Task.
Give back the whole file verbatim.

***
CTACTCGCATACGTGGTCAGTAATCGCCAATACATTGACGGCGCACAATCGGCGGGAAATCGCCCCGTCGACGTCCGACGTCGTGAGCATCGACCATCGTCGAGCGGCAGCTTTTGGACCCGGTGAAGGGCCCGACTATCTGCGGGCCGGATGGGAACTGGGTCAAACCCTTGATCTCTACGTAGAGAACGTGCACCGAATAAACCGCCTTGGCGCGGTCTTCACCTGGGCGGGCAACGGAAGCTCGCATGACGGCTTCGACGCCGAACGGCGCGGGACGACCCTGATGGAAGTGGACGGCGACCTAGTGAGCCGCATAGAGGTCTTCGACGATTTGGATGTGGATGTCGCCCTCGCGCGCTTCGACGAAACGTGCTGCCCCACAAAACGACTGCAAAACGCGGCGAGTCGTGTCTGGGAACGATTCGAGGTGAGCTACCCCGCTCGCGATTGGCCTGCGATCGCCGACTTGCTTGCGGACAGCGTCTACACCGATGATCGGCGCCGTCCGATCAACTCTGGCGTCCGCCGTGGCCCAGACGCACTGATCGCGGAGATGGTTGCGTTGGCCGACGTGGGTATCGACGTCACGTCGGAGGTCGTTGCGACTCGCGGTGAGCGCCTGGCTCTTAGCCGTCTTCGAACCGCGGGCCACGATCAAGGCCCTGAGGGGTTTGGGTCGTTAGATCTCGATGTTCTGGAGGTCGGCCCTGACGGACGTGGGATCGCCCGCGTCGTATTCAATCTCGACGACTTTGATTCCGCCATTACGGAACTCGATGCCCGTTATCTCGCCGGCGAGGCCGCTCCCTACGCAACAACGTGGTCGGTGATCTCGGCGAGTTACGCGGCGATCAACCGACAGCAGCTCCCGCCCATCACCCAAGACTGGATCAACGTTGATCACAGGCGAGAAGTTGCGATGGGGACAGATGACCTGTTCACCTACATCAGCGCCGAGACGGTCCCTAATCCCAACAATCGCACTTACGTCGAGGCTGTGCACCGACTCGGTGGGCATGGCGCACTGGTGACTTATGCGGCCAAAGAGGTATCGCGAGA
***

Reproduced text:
CTACTCGCATACGTGGTCAGTAATCGCCAATACATTGACGGCGCACAATCGGCGGGAAATCGCCCCGTCGACGTCCGACGTCGTGAGCATCGACCATCGTCGAGCGGCAGCTTTTGGACCCGGTGAAGGGCCCGACTATCTGCGGGCCGGATGGGAACTGGGTCAAACCCTTGATCTCTACGTAGAGAACGTGCACCGAATAAACCGCCTTGGCGCGGTCTTCACCTGGGCGGGCAACGGAAGCTCGCATGACGGCTTCGACGCCGAACGGCGCGGGACGACCCTGATGGAAGTGGACGGCGACCTAGTGAGCCGCATAGAGGTCTTCGACGATTTGGATGTGGATGTCGCCCTCGCGCGCTTCGACGAAACGTGCTGCCCCACAAAACGACTGCAAAACGCGGCGAGTCGTGTCTGGGAACGATTCGAGGTGAGCTACCCCGCTCGCGATTGGCCTGCGATCGCCGACTTGCTTGCGGACAGCGTCTACACCGATGATCGGCGCCGTCCGATCAACTCTGGCGTCCGCCGTGGCCCAGACGCACTGATCGCGGAGATGGTTGCGTTGGCCGACGTGGGTATCGACGTCACGTCGGAGGTCGTTGCGACTCGCGGTGAGCGCCTGGCTCTTAGCCGTCTTCGAACCGCGGGCCACGATCAAGGCCCTGAGGGGTTTGGGTCGTTAGATCTCGATGTTCTGGAGGTCGGCCCTGACGGACGTGGGATCGCCCGCGTCGTATTCAATCTCGACGACTTTGATTCCGCCATTACGGAACTCGATGCCCGTTATCTCGCCGGCGAGGCCGCTCCCTACGCAACAACGTGGTCGGTGATCTCGGCGAGTTACGCGGCGATCAACCGACAGCAGCTCCCGCCCATCACCCAAGACTGGATCAACGTTGATCACAGGCGAGAAGTTGCGATGGGGACAGATGACCTGTTCACCTACATCAGCGCCGAGACGGTCCCTAATCCCAACAATCGCACTTACGTCGAGGCTGTGCACCGACTCGGTGGGCATGGCGCACTGGTGACTTATGCGGCCAAAGAGGTATCGCGAGA